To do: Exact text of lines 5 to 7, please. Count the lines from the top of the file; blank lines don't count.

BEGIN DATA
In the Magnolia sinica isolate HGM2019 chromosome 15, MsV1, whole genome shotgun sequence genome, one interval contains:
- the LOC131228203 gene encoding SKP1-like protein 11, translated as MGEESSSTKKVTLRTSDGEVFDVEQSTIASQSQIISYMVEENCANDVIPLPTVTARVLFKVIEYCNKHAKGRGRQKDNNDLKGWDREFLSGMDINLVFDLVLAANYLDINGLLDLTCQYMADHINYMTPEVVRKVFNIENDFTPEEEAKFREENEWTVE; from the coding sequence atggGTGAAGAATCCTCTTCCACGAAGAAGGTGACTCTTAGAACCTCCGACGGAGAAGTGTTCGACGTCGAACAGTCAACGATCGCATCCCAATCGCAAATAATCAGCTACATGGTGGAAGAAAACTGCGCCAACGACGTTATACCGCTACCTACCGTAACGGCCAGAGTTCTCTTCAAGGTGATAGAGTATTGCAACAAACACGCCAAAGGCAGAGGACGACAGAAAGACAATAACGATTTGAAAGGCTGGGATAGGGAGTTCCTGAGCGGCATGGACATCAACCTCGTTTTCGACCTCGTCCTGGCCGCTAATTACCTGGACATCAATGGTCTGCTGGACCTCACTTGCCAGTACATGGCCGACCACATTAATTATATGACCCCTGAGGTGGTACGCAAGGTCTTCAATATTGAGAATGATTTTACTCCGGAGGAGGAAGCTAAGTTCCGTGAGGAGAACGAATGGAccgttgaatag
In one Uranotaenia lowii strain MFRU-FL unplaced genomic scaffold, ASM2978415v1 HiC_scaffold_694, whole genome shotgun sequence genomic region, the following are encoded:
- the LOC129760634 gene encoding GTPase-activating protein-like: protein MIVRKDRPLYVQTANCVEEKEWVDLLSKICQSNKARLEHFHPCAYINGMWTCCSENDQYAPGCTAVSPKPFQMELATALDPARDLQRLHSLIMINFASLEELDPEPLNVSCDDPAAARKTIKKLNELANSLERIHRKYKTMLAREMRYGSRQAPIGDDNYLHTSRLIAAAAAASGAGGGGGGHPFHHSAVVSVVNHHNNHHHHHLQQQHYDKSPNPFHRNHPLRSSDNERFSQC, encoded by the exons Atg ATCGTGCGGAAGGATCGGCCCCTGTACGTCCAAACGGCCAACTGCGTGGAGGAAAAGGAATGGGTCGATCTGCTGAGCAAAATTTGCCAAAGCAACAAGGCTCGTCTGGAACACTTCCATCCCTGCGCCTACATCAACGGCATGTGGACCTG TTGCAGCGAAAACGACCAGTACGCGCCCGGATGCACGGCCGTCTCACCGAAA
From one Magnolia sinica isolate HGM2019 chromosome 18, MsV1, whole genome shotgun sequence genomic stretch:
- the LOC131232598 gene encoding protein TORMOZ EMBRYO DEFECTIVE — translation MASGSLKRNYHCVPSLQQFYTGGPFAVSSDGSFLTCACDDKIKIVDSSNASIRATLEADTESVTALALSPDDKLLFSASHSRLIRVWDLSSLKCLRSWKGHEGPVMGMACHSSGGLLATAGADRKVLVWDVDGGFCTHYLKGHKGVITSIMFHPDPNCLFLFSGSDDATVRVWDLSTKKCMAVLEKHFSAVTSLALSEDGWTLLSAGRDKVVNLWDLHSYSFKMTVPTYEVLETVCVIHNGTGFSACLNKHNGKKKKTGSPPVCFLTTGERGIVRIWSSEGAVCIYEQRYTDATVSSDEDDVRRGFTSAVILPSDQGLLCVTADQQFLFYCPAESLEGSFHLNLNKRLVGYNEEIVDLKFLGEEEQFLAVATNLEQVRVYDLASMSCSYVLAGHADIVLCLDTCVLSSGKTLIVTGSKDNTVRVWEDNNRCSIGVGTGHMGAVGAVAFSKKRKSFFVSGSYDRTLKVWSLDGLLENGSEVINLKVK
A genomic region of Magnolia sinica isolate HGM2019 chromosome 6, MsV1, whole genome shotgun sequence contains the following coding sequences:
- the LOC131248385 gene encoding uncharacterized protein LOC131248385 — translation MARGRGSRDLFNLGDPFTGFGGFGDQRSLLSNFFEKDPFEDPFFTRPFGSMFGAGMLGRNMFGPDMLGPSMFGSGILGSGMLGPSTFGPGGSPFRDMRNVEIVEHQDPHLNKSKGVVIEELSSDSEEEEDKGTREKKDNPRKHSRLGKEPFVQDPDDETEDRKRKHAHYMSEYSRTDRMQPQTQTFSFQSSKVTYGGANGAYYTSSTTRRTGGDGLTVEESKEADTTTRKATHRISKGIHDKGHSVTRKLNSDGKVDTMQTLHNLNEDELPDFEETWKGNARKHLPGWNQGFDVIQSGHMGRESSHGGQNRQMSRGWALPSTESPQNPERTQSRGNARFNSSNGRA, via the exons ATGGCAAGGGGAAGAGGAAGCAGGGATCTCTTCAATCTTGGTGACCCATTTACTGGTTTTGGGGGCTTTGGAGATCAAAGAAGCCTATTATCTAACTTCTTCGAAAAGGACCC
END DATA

From one Magnolia sinica isolate HGM2019 chromosome 18, MsV1, whole genome shotgun sequence genomic stretch:
- the LOC131232598 gene encoding protein TORMOZ EMBRYO DEFECTIVE — translation MASGSLKRNYHCVPSLQQFYTGGPFAVSSDGSFLTCACDDKIKIVDSSNASIRATLEADTESVTALALSPDDKLLFSASHSRLIRVWDLSSLKCLRSWKGHEGPVMGMACHSSGGLLATAGADRKVLVWDVDGGFCTHYLKGHKGVITSIMFHPDPNCLFLFSGSDDATVRVWDLSTKKCMAVLEKHFSAVTSLALSEDGWTLLSAGRDKVVNLWDLHSYSFKMTVPTYEVLETVCVIHNGTGFSACLNKHNGKKKKTGSPPVCFLTTGERGIVRIWSSEGAVCIYEQRYTDATVSSDEDDVRRGFTSAVILPSDQGLLCVTADQQFLFYCPAESLEGSFHLNLNKRLVGYNEEIVDLKFLGEEEQFLAVATNLEQVRVYDLASMSCSYVLAGHADIVLCLDTCVLSSGKTLIVTGSKDNTVRVWEDNNRCSIGVGTGHMGAVGAVAFSKKRKSFFVSGSYDRTLKVWSLDGLLENGSEVINLKVK
A genomic region of Magnolia sinica isolate HGM2019 chromosome 6, MsV1, whole genome shotgun sequence contains the following coding sequences: